While the Usiskin Family has been connected with the company for 85 years, Michael Usiskin points out that the company – originally catering to the horse trade – was actually founded in 1930 in Winkler by the eponymous Warkov brothers – Jacob, Mendel and Morris – and their brother-in-law, Barney Safeer.  Larry Usiskin, father of Michael and his brother and partner, Arnie, went to work for the company in 1939, four years after the partners moved the business to Winnipeg (to a location at Selkirk and Main).
The late Larry Usiskin and his late wife, Roz, were leaders in Winnipeg’s secular Yiddishist community.  The Usiskin brothers received their elementary schooling at the secular Sholem Aleichem School at the corner of Pritchard and Salter in the old North End.
“Our dad was maybe 16 or 17 when he went to work for Warkov-Safeer in 1939,” Michael Usiskin notes.  “He would do deliveries on his bike to shoe repair shops.”
He never left.
Michael Usiskin relates that, during the war years, the company relocated to larger premises at King and Bannatyne to accommodate a growing demand for its expanding product lines.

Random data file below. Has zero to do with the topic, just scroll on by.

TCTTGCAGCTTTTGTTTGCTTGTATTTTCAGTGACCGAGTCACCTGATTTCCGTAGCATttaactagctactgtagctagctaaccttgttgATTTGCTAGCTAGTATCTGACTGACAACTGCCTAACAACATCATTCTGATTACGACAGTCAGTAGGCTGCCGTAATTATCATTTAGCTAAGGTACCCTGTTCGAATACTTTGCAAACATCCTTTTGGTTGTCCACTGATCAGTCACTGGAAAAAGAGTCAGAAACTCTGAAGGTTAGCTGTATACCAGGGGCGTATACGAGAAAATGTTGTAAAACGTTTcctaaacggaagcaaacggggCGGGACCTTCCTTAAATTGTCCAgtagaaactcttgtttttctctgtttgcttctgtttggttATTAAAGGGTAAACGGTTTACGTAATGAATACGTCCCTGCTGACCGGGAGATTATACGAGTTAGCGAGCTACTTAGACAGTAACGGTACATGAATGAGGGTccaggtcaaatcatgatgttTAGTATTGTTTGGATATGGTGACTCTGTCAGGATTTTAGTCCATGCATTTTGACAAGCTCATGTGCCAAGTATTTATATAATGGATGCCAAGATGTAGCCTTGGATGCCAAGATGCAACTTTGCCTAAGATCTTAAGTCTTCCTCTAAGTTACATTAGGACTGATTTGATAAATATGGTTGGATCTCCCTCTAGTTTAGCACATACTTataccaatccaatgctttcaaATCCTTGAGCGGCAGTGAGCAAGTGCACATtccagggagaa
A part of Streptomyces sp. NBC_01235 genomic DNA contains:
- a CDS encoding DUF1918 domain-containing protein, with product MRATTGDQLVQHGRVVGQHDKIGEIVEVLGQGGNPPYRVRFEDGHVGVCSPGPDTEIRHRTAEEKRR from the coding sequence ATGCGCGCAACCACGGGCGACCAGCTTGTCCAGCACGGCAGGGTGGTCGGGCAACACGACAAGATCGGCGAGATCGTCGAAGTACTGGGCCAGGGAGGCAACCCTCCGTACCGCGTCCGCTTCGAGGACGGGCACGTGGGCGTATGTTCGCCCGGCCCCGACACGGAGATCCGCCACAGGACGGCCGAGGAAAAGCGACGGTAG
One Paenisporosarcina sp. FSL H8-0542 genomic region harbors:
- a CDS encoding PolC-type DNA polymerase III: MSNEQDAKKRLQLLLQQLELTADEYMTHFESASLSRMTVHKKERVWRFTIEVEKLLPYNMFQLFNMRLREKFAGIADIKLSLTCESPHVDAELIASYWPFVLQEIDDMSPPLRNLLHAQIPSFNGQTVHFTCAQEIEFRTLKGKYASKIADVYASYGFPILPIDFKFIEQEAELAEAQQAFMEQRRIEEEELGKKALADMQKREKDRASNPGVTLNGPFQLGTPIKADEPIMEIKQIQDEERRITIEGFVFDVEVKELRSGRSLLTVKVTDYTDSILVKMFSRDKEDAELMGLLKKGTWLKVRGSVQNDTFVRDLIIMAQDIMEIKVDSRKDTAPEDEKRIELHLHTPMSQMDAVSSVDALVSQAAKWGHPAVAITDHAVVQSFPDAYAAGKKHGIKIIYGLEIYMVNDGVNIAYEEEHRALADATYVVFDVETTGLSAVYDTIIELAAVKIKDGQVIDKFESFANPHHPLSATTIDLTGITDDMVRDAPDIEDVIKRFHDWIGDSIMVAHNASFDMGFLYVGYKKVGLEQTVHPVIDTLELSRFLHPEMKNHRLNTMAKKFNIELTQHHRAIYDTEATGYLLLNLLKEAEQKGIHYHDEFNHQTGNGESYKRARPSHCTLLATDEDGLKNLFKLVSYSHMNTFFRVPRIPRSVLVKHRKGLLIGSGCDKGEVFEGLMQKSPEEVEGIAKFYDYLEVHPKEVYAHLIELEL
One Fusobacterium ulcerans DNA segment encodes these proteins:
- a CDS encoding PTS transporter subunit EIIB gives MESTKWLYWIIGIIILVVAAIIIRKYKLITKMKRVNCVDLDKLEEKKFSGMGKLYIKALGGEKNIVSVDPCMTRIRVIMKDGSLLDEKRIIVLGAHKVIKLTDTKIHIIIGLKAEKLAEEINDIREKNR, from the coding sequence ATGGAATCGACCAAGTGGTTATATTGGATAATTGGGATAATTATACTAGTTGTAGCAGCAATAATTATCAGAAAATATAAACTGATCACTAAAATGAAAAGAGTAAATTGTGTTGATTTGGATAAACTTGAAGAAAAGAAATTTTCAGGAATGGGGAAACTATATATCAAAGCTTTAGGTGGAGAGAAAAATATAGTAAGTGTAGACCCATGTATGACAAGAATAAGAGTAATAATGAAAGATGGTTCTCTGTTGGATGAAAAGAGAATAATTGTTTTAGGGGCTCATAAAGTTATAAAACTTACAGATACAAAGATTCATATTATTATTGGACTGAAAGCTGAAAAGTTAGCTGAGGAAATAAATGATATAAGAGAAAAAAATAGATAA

Larry Usiskin bought the business in 1969 – with a partner – in 1969.  It was not a given that either Michael or Arnie would join the family endeavour.  Michael was the first of the brothers to come on board. That was in 1984.
Michael had been working for Videon Public Access TV for the previous seven years.  “I was a producer, editor and camera man,” he recalls. 
Among the programs he worked on were Noach Witman’s Jewish television hour and such classics as “Math with Marty”  and Natalie and Ronne Pollock’s show.
“Dad began talking about retirement,” Michael recounts.   “With budget cuts and lay-offs coming to Videon, it was a good time for me to get out and join Dad in business.”
Michael became Warkov-Safeer’s managing partner in 1995 on the senior Usiskin’s retirement.  Arnie joined his brother in partnership in 1998.
“I had been working for CBC for 17 years as a technician,” Arnie relates.  “A confluence of events presented me with the opportunity to go into the family business.”